“Do you speak English?” A Moroccan woman and her 10-year-old daughter were sitting behind me. Her iPhone battery was almost dead and could she perhaps use my charger? They had gone to Tarifa in the morning for a shopping day, and now we were in the same boat, trying to get back to Tangier. But she had made this trek before—and she lived very close to my intended hotel.

Her daughter, who is learning English in school and was thrilled to be able to practice with an actual American, told me proudly about how the English call our shoes “trainers” while Americans call them “sneakers.” “Does it snow in California?” “I think it is hard for Americans to learn Arabic.”

We shared a taxi from Ceuta port to the “frontier,” the border. Because the road was choked with stopped traffic, we had to walk over 1/2 mile in drenching rain and wind to get to a small immigration window, the glass of which was the only thing preventing the officer from getting as wet as I was. On that walk, I laughed out loud several times, reminded of the line in my favorite Seinfeld episode: “The sea was angry that day, my friends! Like an old man trying to send back soup in a deli.” All I could do was surrender to the situation.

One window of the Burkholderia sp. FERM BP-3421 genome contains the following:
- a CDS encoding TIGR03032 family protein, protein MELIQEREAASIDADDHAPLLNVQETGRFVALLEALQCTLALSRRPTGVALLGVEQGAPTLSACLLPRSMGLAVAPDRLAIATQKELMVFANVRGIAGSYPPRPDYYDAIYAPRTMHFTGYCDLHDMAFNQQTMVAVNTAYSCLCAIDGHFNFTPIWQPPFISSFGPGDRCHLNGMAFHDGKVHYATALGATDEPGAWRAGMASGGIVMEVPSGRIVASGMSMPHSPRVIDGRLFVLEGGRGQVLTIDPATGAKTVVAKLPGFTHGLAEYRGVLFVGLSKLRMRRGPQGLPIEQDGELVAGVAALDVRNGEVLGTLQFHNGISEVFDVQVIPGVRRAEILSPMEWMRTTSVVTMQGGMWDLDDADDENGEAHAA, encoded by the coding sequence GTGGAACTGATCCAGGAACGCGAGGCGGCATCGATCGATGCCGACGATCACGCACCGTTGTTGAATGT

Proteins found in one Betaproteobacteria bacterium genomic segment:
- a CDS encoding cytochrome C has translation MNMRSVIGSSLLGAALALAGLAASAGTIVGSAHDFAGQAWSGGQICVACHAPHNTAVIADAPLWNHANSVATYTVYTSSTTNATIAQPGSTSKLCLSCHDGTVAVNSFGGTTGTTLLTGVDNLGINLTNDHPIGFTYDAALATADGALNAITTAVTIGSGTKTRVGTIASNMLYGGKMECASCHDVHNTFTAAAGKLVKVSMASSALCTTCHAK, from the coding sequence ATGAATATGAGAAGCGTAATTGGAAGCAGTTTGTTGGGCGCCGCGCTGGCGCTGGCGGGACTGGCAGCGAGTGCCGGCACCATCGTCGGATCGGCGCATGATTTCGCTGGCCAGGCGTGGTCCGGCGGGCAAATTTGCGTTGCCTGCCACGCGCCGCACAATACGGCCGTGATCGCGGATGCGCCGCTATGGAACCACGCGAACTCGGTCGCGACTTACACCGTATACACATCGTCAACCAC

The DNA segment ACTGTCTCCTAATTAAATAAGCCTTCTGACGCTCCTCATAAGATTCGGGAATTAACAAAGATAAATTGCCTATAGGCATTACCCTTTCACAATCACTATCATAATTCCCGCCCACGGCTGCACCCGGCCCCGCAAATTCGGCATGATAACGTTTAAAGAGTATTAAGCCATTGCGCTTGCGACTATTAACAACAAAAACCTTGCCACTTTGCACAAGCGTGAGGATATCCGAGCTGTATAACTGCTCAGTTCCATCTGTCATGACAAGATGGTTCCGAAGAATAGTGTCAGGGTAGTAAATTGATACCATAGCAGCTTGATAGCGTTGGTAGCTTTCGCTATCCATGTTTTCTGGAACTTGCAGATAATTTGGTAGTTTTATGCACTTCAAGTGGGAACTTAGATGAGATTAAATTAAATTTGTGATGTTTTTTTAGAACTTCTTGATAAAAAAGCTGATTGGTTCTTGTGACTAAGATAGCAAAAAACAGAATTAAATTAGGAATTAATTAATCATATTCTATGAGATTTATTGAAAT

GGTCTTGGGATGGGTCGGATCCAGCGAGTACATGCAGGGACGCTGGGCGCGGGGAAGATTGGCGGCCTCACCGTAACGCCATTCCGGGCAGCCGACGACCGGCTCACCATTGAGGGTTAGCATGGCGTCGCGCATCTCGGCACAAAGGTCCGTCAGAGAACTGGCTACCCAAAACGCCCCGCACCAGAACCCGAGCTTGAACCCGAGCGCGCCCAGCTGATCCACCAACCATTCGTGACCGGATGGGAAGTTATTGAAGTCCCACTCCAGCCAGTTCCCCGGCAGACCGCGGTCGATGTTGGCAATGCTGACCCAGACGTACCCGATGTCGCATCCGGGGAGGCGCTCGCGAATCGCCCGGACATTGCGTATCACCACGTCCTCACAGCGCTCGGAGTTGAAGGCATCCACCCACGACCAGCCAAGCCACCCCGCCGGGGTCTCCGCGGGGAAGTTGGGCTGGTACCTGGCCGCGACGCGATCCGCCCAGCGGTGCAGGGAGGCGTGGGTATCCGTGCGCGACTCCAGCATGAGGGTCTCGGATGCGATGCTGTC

Across the border, my Moroccan accomplice deftly negotiated a taxi to Tangier. The driver was older, so he was patient on the steep winding roads through horrific weather, and his minivan was in good shape. We made it safely to Tangier only an hour later than if I’d followed my original route through Tarifa.

After drying out at my hotel, I went out to visit Rachid, who is a waiter at Panorama Cafe, which has a (usually) beautiful view over the Mediterranean to Spain. I didn’t know it was possible for it to rain harder than it had been, but it did. I plowed on, stopping in the market to buy data and minutes for my Moroccan phone number, which I still have from my visit last year. Rachid told me that the weather reminded him of Hurricane Katrina; he grew up in this area and couldn’t remember a storm like this.

The mutilated corpse of my heroic umbrella.

During a slight break in the rain, I went back to my hotel; it was after midnight and I needed to sleep. Suddenly, a gust of wind nearly blew me over. I held my valiant umbrella like a shield against the onslaught. Many times in the past week and especially today, it had protected me, stood strong. But this time, it could not. It twisted and tore, collapsing in my hands, trying with its dying breath to do what it was born to do. Alas, it is no more.

So, here I am at the Royal Tulip hotel. I slept late, wandered down to the breakfast buffet, and now I am writing. I will go down to the fitness center and then Rachid and I will meet for lunch at Le Saveur du Poisson. I’ll wander the medina afterward, even though it’ll probably be raining. I might see my Granada friends in Tangier this evening. Tomorrow afternoon, weather permitting, I’ll head to Chefchaouen for the night. Life is good.